Total parenteral nutrition in sick preterm infants: Effects of cysteine supplementation with nitrogen intakes of 240 and 400 mg/kg/day

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33 Scopus citations

Abstract

The effects of supplementing total parenteral nutrition (TPN) solutions with cysteine were assessed at two different levels of nitrogen intake by determining nitrogen retention, sulfate excretion, and sulfur-containing amino acid concentrations. Ten infants received 72 mg/kg/day of cysteine-HCl in a TPN solution for a period of 6 days. Five of these infants received 251 ± 48 (x ± SD) mg/kg/day of nitrogen, and five received 403 ± 45 mg/kg/day of nitrogen. Two other groups of five infants each received unsupplemented TPN at nitrogen intakes of 235 ± 48 and 412 ± 54 mg/kg/day, respectively. Fluid and nonprotein caloric intakes were similar for all four groups. Cysteine supplementation increased plasma and urine free cyst(e)ine concentrations and enhanced total sulfur retention, but did not enhance nitrogen retention. [Cyst(e)ine refers to the mixture in any proportion of the sulfhydryl (cysteine) and the disulfide (cystine) forms of this compound.] Nitrogen retention, sulfate excretion, cyst(e)ine excretion, and plasma taurine concentrations increased as the result of the increase in nitrogen intake.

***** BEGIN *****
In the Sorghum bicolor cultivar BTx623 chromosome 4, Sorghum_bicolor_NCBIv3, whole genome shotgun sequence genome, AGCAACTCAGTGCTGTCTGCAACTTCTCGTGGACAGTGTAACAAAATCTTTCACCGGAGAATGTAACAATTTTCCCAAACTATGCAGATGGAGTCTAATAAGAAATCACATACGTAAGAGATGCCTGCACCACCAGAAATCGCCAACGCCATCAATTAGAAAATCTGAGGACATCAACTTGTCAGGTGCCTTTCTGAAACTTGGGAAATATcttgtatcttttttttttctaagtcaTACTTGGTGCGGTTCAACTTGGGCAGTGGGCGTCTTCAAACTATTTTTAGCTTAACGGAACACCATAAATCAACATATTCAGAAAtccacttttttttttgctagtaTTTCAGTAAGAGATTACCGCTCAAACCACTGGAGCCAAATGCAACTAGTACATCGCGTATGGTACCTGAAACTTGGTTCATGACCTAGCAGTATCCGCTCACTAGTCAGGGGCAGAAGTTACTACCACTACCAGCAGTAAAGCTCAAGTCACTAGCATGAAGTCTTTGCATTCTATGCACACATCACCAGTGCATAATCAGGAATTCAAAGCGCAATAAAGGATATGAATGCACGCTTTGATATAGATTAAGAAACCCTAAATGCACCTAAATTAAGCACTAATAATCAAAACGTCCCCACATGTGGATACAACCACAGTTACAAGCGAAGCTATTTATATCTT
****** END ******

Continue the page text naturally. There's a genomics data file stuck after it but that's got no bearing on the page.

Original languageEnglish (US)
Pages (from-to)239-244
Number of pages6
JournalJournal of Pediatric Gastroenterology and Nutrition
Volume3
Issue number2
DOIs
StatePublished - Mar 1984

Keywords

  • Cysteine
  • Infants
  • Total parenteral nutrition

ASJC Scopus subject areas

  • Pediatrics, Perinatology, and Child Health
  • Gastroenterology

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